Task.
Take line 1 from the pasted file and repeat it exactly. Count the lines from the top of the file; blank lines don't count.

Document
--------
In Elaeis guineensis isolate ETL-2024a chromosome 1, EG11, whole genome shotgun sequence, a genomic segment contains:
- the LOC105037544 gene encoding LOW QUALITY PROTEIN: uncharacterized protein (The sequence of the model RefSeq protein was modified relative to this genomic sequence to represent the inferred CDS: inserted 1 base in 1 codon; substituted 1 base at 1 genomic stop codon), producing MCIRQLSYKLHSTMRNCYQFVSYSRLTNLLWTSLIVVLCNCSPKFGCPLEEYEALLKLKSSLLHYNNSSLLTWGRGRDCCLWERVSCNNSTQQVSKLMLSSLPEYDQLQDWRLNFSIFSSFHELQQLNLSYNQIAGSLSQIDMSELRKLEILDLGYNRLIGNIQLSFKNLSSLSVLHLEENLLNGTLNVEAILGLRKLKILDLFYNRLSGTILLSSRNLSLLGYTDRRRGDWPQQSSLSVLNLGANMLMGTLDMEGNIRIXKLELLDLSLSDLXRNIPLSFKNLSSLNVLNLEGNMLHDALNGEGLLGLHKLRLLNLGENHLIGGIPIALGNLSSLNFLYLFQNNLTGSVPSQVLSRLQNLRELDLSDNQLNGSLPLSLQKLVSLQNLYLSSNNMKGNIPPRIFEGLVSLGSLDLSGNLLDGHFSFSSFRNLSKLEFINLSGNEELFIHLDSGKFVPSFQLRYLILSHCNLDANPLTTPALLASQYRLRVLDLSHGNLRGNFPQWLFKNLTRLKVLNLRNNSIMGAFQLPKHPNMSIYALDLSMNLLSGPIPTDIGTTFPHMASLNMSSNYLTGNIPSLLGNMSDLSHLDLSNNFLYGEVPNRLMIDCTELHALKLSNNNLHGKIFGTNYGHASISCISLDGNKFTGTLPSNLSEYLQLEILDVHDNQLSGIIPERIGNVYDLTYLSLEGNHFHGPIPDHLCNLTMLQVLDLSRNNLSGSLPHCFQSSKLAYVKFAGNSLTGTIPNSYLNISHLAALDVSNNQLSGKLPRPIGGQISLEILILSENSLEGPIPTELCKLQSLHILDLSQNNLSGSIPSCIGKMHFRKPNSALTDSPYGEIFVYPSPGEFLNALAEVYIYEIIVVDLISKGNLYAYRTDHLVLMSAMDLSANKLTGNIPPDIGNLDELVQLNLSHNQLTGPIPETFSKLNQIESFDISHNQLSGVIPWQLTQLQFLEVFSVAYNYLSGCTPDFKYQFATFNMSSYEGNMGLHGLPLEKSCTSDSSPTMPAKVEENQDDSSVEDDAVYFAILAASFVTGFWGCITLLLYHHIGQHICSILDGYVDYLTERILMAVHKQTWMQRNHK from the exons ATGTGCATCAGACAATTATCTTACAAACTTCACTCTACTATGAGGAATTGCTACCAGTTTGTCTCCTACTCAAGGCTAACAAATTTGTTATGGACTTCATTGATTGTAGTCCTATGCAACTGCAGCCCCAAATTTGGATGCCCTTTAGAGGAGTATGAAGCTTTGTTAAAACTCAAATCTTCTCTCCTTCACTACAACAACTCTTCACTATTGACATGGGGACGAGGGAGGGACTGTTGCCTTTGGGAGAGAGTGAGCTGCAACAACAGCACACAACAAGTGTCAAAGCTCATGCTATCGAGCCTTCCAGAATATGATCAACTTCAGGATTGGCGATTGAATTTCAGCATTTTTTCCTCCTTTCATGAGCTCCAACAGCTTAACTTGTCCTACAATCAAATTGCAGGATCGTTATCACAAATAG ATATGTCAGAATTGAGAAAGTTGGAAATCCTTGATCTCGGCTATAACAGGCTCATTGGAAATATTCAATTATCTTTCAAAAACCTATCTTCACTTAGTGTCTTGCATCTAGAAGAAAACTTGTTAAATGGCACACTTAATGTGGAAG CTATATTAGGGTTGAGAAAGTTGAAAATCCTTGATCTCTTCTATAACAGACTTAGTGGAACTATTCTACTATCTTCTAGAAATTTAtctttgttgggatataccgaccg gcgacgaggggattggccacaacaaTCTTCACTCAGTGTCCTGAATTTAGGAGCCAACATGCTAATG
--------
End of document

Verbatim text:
In Elaeis guineensis isolate ETL-2024a chromosome 1, EG11, whole genome shotgun sequence, a genomic segment contains: